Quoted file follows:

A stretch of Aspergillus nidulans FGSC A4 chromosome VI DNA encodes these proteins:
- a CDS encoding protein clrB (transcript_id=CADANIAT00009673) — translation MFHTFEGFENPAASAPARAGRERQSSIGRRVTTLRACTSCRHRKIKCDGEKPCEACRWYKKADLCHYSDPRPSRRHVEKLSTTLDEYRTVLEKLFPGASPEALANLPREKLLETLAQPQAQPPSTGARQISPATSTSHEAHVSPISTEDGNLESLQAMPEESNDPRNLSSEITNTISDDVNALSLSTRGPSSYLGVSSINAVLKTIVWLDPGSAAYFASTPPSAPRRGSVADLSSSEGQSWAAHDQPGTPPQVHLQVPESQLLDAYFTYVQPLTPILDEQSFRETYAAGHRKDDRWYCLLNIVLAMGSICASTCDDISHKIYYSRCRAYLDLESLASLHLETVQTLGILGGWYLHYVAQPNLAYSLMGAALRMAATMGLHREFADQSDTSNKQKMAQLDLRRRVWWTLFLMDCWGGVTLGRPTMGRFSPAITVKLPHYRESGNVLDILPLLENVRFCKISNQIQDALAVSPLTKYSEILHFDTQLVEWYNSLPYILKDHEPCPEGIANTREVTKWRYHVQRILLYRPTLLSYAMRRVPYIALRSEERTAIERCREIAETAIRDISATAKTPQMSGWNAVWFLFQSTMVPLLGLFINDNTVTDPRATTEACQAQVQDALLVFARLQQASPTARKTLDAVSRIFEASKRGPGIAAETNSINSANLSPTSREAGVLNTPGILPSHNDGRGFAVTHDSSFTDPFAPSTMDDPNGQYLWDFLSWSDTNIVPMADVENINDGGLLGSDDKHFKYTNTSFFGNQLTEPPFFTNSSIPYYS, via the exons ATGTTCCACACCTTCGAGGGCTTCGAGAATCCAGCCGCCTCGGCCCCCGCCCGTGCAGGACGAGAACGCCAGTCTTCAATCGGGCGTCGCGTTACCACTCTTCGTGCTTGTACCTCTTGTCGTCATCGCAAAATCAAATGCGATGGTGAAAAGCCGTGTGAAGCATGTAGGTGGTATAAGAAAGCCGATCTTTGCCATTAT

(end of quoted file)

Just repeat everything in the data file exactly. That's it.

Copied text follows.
A stretch of Aspergillus nidulans FGSC A4 chromosome VI DNA encodes these proteins:
- a CDS encoding protein clrB (transcript_id=CADANIAT00009673) — translation MFHTFEGFENPAASAPARAGRERQSSIGRRVTTLRACTSCRHRKIKCDGEKPCEACRWYKKADLCHYSDPRPSRRHVEKLSTTLDEYRTVLEKLFPGASPEALANLPREKLLETLAQPQAQPPSTGARQISPATSTSHEAHVSPISTEDGNLESLQAMPEESNDPRNLSSEITNTISDDVNALSLSTRGPSSYLGVSSINAVLKTIVWLDPGSAAYFASTPPSAPRRGSVADLSSSEGQSWAAHDQPGTPPQVHLQVPESQLLDAYFTYVQPLTPILDEQSFRETYAAGHRKDDRWYCLLNIVLAMGSICASTCDDISHKIYYSRCRAYLDLESLASLHLETVQTLGILGGWYLHYVAQPNLAYSLMGAALRMAATMGLHREFADQSDTSNKQKMAQLDLRRRVWWTLFLMDCWGGVTLGRPTMGRFSPAITVKLPHYRESGNVLDILPLLENVRFCKISNQIQDALAVSPLTKYSEILHFDTQLVEWYNSLPYILKDHEPCPEGIANTREVTKWRYHVQRILLYRPTLLSYAMRRVPYIALRSEERTAIERCREIAETAIRDISATAKTPQMSGWNAVWFLFQSTMVPLLGLFINDNTVTDPRATTEACQAQVQDALLVFARLQQASPTARKTLDAVSRIFEASKRGPGIAAETNSINSANLSPTSREAGVLNTPGILPSHNDGRGFAVTHDSSFTDPFAPSTMDDPNGQYLWDFLSWSDTNIVPMADVENINDGGLLGSDDKHFKYTNTSFFGNQLTEPPFFTNSSIPYYS, via the exons ATGTTCCACACCTTCGAGGGCTTCGAGAATCCAGCCGCCTCGGCCCCCGCCCGTGCAGGACGAGAACGCCAGTCTTCAATCGGGCGTCGCGTTACCACTCTTCGTGCTTGTACCTCTTGTCGTCATCGCAAAATCAAATGCGATGGTGAAAAGCCGTGTGAAGCATGTAGGTGGTATAAGAAAGCCGATCTTTGCCATTAT